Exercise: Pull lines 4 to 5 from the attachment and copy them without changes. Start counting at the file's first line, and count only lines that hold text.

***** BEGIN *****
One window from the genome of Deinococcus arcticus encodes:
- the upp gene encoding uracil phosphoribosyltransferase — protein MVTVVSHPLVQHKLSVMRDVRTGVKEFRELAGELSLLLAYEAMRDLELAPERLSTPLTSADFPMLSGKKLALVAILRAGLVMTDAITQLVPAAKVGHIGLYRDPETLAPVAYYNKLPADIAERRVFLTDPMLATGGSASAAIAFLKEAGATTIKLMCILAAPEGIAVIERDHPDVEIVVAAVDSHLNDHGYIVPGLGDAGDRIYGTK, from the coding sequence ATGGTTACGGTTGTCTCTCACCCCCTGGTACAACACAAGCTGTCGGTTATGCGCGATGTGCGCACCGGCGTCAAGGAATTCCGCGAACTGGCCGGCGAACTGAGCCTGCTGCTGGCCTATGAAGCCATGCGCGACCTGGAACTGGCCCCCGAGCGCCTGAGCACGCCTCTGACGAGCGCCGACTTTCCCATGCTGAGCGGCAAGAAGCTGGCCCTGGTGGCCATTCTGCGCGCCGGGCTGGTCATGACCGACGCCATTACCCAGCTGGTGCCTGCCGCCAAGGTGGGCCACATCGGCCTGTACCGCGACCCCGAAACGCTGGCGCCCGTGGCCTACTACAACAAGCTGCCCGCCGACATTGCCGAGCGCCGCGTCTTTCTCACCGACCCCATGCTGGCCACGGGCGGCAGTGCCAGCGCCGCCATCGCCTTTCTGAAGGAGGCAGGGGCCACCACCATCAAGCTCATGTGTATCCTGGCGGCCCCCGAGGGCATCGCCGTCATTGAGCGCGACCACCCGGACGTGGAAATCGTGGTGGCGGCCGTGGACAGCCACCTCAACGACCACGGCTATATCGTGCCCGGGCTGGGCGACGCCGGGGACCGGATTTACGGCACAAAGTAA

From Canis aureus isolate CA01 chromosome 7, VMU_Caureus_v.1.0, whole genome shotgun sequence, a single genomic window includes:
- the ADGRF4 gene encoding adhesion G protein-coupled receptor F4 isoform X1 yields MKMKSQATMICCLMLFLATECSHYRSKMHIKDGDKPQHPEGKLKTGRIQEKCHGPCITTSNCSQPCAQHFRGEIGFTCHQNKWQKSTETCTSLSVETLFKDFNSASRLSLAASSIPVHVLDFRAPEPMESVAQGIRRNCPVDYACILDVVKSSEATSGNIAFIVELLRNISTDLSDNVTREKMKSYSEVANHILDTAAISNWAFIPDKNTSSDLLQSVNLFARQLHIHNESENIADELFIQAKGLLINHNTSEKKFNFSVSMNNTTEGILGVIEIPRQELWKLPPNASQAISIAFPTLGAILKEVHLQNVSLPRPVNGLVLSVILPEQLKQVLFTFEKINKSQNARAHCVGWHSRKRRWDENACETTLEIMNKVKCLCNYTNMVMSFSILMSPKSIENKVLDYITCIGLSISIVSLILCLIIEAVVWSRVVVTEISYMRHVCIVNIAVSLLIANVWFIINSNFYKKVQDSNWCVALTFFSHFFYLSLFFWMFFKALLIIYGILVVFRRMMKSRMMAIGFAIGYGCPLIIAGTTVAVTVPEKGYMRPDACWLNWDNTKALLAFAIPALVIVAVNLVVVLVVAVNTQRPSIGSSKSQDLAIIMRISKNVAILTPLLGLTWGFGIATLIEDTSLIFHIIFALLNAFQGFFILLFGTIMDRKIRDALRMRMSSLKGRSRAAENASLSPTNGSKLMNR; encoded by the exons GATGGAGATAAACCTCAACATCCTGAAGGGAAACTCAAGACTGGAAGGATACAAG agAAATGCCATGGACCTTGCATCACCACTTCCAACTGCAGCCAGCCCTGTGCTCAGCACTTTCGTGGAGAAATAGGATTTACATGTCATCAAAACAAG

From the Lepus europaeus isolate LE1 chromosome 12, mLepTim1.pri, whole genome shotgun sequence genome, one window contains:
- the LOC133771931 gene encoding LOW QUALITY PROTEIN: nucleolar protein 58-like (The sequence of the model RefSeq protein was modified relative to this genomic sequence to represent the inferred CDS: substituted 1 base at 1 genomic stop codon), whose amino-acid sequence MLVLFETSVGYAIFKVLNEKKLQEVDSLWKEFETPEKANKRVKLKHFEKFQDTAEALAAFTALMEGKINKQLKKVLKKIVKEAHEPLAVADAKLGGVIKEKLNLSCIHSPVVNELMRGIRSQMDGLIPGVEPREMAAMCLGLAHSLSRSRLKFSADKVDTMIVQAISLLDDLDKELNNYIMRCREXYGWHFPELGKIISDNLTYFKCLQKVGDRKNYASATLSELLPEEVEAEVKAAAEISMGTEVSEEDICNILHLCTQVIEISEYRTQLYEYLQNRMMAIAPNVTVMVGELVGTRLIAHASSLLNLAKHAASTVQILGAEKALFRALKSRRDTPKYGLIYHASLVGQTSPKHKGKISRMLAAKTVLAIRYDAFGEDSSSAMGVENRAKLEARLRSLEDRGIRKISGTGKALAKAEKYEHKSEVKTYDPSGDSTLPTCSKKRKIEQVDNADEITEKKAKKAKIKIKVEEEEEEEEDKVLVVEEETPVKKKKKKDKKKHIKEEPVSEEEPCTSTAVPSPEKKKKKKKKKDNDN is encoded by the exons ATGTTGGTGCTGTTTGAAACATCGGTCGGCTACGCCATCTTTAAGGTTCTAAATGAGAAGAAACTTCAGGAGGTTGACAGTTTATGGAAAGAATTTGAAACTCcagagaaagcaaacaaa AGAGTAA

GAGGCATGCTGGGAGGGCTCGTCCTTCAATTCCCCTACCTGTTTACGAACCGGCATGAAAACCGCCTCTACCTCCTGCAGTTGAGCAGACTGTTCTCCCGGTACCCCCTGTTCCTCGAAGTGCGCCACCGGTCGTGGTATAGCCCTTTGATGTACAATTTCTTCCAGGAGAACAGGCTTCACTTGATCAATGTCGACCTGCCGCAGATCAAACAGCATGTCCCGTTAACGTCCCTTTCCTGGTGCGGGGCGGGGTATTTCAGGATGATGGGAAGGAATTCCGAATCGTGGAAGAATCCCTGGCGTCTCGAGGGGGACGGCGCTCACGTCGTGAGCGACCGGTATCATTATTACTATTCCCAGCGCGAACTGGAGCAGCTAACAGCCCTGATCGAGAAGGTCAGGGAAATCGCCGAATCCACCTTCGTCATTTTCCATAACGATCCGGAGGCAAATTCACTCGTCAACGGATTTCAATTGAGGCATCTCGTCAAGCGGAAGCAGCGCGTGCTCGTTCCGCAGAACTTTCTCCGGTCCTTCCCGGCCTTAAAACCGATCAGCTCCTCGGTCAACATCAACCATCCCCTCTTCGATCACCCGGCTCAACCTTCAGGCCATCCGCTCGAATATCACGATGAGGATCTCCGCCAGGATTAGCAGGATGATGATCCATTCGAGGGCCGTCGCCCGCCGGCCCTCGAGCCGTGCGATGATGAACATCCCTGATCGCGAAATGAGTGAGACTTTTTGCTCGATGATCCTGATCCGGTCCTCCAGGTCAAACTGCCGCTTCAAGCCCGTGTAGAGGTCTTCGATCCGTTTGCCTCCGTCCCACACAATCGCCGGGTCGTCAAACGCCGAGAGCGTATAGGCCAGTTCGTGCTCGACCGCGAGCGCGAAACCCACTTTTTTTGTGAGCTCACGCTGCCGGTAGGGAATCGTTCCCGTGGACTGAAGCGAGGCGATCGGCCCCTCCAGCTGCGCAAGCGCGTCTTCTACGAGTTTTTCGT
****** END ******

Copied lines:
- the ADGRF4 gene encoding adhesion G protein-coupled receptor F4 isoform X1 yields MKMKSQATMICCLMLFLATECSHYRSKMHIKDGDKPQHPEGKLKTGRIQEKCHGPCITTSNCSQPCAQHFRGEIGFTCHQNKWQKSTETCTSLSVETLFKDFNSASRLSLAASSIPVHVLDFRAPEPMESVAQGIRRNCPVDYACILDVVKSSEATSGNIAFIVELLRNISTDLSDNVTREKMKSYSEVANHILDTAAISNWAFIPDKNTSSDLLQSVNLFARQLHIHNESENIADELFIQAKGLLINHNTSEKKFNFSVSMNNTTEGILGVIEIPRQELWKLPPNASQAISIAFPTLGAILKEVHLQNVSLPRPVNGLVLSVILPEQLKQVLFTFEKINKSQNARAHCVGWHSRKRRWDENACETTLEIMNKVKCLCNYTNMVMSFSILMSPKSIENKVLDYITCIGLSISIVSLILCLIIEAVVWSRVVVTEISYMRHVCIVNIAVSLLIANVWFIINSNFYKKVQDSNWCVALTFFSHFFYLSLFFWMFFKALLIIYGILVVFRRMMKSRMMAIGFAIGYGCPLIIAGTTVAVTVPEKGYMRPDACWLNWDNTKALLAFAIPALVIVAVNLVVVLVVAVNTQRPSIGSSKSQDLAIIMRISKNVAILTPLLGLTWGFGIATLIEDTSLIFHIIFALLNAFQGFFILLFGTIMDRKIRDALRMRMSSLKGRSRAAENASLSPTNGSKLMNR; encoded by the exons GATGGAGATAAACCTCAACATCCTGAAGGGAAACTCAAGACTGGAAGGATACAAG agAAATGCCATGGACCTTGCATCACCACTTCCAACTGCAGCCAGCCCTGTGCTCAGCACTTTCGTGGAGAAATAGGATTTACATGTCATCAAAACAAG

From the Lepus europaeus isolate LE1 chromosome 12, mLepTim1.pri, whole genome shotgun sequence genome, one window contains: